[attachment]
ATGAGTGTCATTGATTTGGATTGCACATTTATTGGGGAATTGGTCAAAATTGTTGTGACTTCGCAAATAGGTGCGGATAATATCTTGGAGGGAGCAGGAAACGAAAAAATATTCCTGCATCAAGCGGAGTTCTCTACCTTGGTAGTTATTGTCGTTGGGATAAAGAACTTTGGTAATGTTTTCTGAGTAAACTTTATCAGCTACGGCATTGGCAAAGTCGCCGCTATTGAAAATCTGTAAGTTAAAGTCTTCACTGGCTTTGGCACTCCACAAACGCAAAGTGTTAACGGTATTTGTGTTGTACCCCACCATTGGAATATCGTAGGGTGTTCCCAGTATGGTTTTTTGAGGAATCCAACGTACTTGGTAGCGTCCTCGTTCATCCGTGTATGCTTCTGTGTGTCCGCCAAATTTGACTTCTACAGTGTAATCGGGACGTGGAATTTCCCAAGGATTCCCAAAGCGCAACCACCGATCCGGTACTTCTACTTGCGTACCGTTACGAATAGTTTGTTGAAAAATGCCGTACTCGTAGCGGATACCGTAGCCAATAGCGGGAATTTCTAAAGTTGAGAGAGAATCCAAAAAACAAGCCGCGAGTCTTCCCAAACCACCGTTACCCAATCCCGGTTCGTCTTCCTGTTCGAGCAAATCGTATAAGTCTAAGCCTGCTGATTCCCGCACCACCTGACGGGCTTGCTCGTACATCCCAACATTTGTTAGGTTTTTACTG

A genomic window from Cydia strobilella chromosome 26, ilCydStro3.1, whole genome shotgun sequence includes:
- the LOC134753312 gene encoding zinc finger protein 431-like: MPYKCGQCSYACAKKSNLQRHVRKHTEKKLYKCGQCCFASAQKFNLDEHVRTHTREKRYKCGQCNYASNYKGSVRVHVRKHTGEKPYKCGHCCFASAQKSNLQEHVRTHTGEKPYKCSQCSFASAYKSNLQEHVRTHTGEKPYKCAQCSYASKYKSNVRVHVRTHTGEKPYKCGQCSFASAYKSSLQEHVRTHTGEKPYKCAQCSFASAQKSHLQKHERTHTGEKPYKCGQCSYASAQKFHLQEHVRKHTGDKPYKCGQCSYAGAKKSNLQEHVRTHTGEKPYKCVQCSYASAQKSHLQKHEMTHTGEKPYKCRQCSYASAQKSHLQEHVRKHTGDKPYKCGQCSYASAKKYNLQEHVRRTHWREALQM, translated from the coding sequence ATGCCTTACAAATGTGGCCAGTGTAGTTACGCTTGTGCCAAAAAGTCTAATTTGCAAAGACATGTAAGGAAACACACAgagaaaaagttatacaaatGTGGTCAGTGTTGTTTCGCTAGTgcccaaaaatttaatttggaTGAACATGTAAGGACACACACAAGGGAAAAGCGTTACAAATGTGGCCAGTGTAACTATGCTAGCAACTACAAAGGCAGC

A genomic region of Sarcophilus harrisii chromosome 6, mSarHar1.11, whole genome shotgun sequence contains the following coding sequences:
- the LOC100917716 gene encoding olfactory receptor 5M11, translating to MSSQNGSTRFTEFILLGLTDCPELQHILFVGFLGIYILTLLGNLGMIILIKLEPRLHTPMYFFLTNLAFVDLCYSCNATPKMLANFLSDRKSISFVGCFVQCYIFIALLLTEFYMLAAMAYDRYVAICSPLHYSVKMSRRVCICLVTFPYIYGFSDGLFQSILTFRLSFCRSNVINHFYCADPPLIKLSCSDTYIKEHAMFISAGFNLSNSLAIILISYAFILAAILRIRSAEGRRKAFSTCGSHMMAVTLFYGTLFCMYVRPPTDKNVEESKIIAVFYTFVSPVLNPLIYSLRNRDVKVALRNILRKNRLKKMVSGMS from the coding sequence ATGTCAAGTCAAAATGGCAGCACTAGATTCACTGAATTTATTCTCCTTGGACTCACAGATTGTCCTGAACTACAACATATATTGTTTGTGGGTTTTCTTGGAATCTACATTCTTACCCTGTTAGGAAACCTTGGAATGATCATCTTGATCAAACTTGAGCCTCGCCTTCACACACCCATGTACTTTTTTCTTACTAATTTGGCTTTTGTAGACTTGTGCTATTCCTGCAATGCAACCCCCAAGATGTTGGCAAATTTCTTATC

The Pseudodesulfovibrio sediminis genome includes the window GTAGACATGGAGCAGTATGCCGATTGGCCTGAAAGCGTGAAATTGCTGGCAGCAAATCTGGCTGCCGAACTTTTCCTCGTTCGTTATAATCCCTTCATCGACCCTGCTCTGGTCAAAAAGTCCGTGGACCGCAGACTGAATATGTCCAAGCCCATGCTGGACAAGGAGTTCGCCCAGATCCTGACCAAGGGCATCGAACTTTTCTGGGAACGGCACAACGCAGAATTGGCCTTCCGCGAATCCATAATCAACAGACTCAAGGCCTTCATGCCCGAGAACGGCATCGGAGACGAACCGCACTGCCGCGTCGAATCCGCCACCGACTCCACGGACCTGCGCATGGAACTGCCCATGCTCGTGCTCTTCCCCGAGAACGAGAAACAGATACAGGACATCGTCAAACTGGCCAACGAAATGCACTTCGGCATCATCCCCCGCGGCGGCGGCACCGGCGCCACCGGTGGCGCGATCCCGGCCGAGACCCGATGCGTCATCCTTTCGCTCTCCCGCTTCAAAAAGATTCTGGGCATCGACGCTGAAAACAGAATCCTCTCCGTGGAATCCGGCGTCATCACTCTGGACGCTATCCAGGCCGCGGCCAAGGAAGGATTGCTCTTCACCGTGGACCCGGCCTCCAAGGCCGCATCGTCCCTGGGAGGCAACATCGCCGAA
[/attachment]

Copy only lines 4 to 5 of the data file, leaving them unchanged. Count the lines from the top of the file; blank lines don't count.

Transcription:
A genomic region of Sarcophilus harrisii chromosome 6, mSarHar1.11, whole genome shotgun sequence contains the following coding sequences:
- the LOC100917716 gene encoding olfactory receptor 5M11, translating to MSSQNGSTRFTEFILLGLTDCPELQHILFVGFLGIYILTLLGNLGMIILIKLEPRLHTPMYFFLTNLAFVDLCYSCNATPKMLANFLSDRKSISFVGCFVQCYIFIALLLTEFYMLAAMAYDRYVAICSPLHYSVKMSRRVCICLVTFPYIYGFSDGLFQSILTFRLSFCRSNVINHFYCADPPLIKLSCSDTYIKEHAMFISAGFNLSNSLAIILISYAFILAAILRIRSAEGRRKAFSTCGSHMMAVTLFYGTLFCMYVRPPTDKNVEESKIIAVFYTFVSPVLNPLIYSLRNRDVKVALRNILRKNRLKKMVSGMS from the coding sequence ATGTCAAGTCAAAATGGCAGCACTAGATTCACTGAATTTATTCTCCTTGGACTCACAGATTGTCCTGAACTACAACATATATTGTTTGTGGGTTTTCTTGGAATCTACATTCTTACCCTGTTAGGAAACCTTGGAATGATCATCTTGATCAAACTTGAGCCTCGCCTTCACACACCCATGTACTTTTTTCTTACTAATTTGGCTTTTGTAGACTTGTGCTATTCCTGCAATGCAACCCCCAAGATGTTGGCAAATTTCTTATC